The vast majority of respondents moved back home during the beginning of the COVID-19 pandemic, which makes sense given the situation.
Proof of vaccination used to be a requirement for entering campus, barring special circumstances. Here, we can see that everyone except for 2 people had 2 or more doses. The large majority had 3+ doses.
Although most of our respondents were never religious, most religious students continued to stay religious throughout their undergraduate years.
Only 12 people indicated that they have not learned to cook. As for the rest, more of them stated that they learned to cook during university as opposed to before. This may be because going to university is the first time that many students move out from their parents’/guardians’ home and live on their own.
Contrary to stereotypes, most UW students are active at least a few days a week! CS is an especially sedentary major so it’s important to stay active and take care of your body.
84 people have either never pulled an all-nighter or do so only once every few months. With decent time management skills, work is definitely doable and sleep does not have to be sacrificed.
52 respondents agree or strongly agree with this statement, contrasted to the 33 who disagree or strongly disagree. Based on our data, It seems like many people did not find enough time for their hobbies. Workload can often pile up.
A lot of students attend social events to relieve some stress and build relationships. Many UW students are no exception. Although we are not known for our parties, they can still frequently be found in residential areas around campus.
Looks like we have a lot of night owls!
Although many of our respondents sleep late, most people are getting 7+ hours every night. Our class schedules are typically somewhat flexible and morning classes are usually not super popular among students.
Waterloo students have a wide variety of options when it comes to food. We have a plaza filled with restaurants that serve all sorts of food such as Mexican, East Asian, Persian, Indian, etc. Although most students have learned to cook, we still enjoy eating out every so often.
With all the diverse restaurants around campus, it seems like the most popular food choices are sushi, noodles, and shawarma.
Most respondents can consistently solve medium LeetCode questions, which are often asked by large tech companies during interviews. Some people also responded with being able to solve hard level questions on LeetCode, going above and beyond.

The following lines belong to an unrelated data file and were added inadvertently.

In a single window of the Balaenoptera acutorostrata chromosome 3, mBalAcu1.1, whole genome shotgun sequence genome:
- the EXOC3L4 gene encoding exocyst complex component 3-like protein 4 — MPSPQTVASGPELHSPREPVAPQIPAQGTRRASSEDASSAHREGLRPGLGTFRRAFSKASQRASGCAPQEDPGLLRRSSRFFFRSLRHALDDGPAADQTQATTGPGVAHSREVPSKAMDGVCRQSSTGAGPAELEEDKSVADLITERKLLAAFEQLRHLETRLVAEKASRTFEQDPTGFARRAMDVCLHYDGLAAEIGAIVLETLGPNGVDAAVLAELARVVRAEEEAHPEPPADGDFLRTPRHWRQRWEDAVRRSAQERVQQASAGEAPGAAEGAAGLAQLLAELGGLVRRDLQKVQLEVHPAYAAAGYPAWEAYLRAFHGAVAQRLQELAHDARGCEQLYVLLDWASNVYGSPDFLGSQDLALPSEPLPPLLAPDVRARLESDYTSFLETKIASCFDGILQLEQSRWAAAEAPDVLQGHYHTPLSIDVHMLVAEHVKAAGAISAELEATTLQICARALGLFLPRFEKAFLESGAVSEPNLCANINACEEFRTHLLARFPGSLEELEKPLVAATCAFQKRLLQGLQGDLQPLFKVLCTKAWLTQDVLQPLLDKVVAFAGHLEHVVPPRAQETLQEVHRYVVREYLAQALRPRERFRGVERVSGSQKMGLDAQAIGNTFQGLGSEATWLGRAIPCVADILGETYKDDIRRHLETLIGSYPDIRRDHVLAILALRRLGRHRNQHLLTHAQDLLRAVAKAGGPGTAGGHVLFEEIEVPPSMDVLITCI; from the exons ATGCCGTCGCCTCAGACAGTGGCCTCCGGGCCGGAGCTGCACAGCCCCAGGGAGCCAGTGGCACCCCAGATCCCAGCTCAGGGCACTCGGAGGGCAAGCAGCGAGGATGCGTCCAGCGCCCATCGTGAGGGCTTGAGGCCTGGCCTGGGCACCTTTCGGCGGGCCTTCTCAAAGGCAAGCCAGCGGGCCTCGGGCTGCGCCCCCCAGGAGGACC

Students invest time into side projects to show companies their software experiences and skills. Building side projects is a great way to compensate for a lack of relevant work experience. Many of our respondents have completed a few side projects. However, a large number of them have indicated that they have not done any at all during university. This could be explained by the time-consuming academic obligations that take away time to do projects. Furthermore, this also demonstrates that recent side projects are not the only factor to landing a job.
Similar to side projects, hackathons allow students to show companies their software skills and passion in technology. Despite this, hackathons are definitely not a necessity for graduating students. In fact, we see that the vast majority of our respondents never or very rarely attend hackathons currently.
Many of our respondents are involved with one or more extracurricular activities during university. These include sports, programming, council positions, and many more!
The most popular study locations according to our respondents are the Mathematics & Computer Building (MC) and the William G. Davis Computer Research Centre (DC), having 23 and 22 votes respectively. Other popular places include on residence, QNC, and E7.
URAs are great for students interested in gaining research experience. Students work under a professor of their choice and also get paid! Almost a quarter of the respondents had completed a URA.